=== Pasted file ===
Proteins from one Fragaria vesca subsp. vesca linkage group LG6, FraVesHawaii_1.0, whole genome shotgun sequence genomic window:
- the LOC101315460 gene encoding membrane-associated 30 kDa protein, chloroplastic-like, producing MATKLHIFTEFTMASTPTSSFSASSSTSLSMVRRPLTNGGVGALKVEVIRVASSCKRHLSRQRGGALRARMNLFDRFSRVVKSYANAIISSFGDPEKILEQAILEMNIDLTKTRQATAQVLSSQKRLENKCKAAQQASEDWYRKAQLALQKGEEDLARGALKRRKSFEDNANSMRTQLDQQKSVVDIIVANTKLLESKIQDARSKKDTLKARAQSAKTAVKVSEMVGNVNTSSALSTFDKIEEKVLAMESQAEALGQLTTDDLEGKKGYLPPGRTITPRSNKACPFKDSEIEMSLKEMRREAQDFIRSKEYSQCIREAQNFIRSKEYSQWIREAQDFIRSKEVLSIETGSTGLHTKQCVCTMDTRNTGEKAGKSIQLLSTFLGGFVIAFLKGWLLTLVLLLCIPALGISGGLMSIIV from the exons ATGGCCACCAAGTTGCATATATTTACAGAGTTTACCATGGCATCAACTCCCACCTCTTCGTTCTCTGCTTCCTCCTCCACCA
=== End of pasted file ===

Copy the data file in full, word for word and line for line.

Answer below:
Proteins from one Fragaria vesca subsp. vesca linkage group LG6, FraVesHawaii_1.0, whole genome shotgun sequence genomic window:
- the LOC101315460 gene encoding membrane-associated 30 kDa protein, chloroplastic-like, producing MATKLHIFTEFTMASTPTSSFSASSSTSLSMVRRPLTNGGVGALKVEVIRVASSCKRHLSRQRGGALRARMNLFDRFSRVVKSYANAIISSFGDPEKILEQAILEMNIDLTKTRQATAQVLSSQKRLENKCKAAQQASEDWYRKAQLALQKGEEDLARGALKRRKSFEDNANSMRTQLDQQKSVVDIIVANTKLLESKIQDARSKKDTLKARAQSAKTAVKVSEMVGNVNTSSALSTFDKIEEKVLAMESQAEALGQLTTDDLEGKKGYLPPGRTITPRSNKACPFKDSEIEMSLKEMRREAQDFIRSKEYSQCIREAQNFIRSKEYSQWIREAQDFIRSKEVLSIETGSTGLHTKQCVCTMDTRNTGEKAGKSIQLLSTFLGGFVIAFLKGWLLTLVLLLCIPALGISGGLMSIIV from the exons ATGGCCACCAAGTTGCATATATTTACAGAGTTTACCATGGCATCAACTCCCACCTCTTCGTTCTCTGCTTCCTCCTCCACCA